There have been a number of cases this year regarding proprietary estoppel – so what is it?
Proprietary estoppel provides a means by which a person may claim a right to property or land despite being legally documented. For example, if someone has promised that you inherit their property or land on death, but you subsequently find out that it is not reflected in their Will.
To claim proprietary estoppel you will have to demonstrate that a promise was made to you, you relied upon that promise and acted to your detriment.
As the cases below reveal, this seems to happen quite frequently with farmland, whereby someone has promised that the farm would be theirs when they die (promise); you continued to work on the farm for little pay or reward (reliance) and never pursued another career or better paid employment as you believed you would benefit in the long run (detriment).
The most recent talked about case is Moore v Moore  EWCA (Civ 2669), whereby the court ruled that the farming business should be given to the son Stephen Moore. The farming business became a partnership between the son and father, Roger Moore. The relationship broke down as the father started to suffer from dementia and the son claimed he was promised to inherit the farming business.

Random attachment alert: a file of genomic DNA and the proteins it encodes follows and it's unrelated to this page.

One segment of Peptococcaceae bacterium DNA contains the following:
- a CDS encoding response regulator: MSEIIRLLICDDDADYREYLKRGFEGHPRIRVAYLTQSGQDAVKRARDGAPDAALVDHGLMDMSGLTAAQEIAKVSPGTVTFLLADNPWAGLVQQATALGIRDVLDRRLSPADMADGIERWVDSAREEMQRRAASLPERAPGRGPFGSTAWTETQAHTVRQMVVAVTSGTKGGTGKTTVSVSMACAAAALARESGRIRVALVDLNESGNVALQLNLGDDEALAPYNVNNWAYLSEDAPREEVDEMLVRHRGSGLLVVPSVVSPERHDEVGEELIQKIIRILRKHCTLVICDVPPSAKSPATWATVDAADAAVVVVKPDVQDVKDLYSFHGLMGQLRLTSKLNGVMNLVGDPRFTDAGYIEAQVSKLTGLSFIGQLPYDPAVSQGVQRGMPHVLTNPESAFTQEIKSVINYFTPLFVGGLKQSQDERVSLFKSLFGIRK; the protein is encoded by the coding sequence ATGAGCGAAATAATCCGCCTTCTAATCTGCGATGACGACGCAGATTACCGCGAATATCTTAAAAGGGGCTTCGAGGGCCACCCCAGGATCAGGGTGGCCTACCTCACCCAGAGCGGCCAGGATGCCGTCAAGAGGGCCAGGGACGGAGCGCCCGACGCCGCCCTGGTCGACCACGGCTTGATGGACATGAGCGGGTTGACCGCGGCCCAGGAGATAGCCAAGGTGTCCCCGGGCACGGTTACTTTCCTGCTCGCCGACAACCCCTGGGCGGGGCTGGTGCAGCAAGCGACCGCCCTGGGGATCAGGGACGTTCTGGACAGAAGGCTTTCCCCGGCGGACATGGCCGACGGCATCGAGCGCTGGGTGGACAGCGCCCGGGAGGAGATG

Stephen was successful in claiming the farming business and the court ruled that his father with wife was able to continue living there and paid £200 per week for living expenses. Father, unfortunately had to go into a care home and this left father with wife in a precarious position. They were without any capital and unable to decide for themselves where to live.
The case was referred back to court and although the son was still entitled to the farming business, the original ruling had not taken into consideration the needs of the father and his wife and therefore awarded a lump sum payment.
Other interesting cases include:
Habberfield v Habberfield  EWHC 317 (Ch) – whereby the High Court considered a daughter’s claim for proprietary estoppel, relying on her parents’ promises that she would inherit the family’s dairy farm.
Gee v Gee and another  EWHC 1393 (Ch) – the High Court considered whether the son had an interest in the family farm.
Thompson v Thompson  EWHC 1338 (Ch) – the High Court considered whether a son was entitled to the family farm and his mother’s in the family farming partnership, on her death.Find out more about our Trusts & Estates department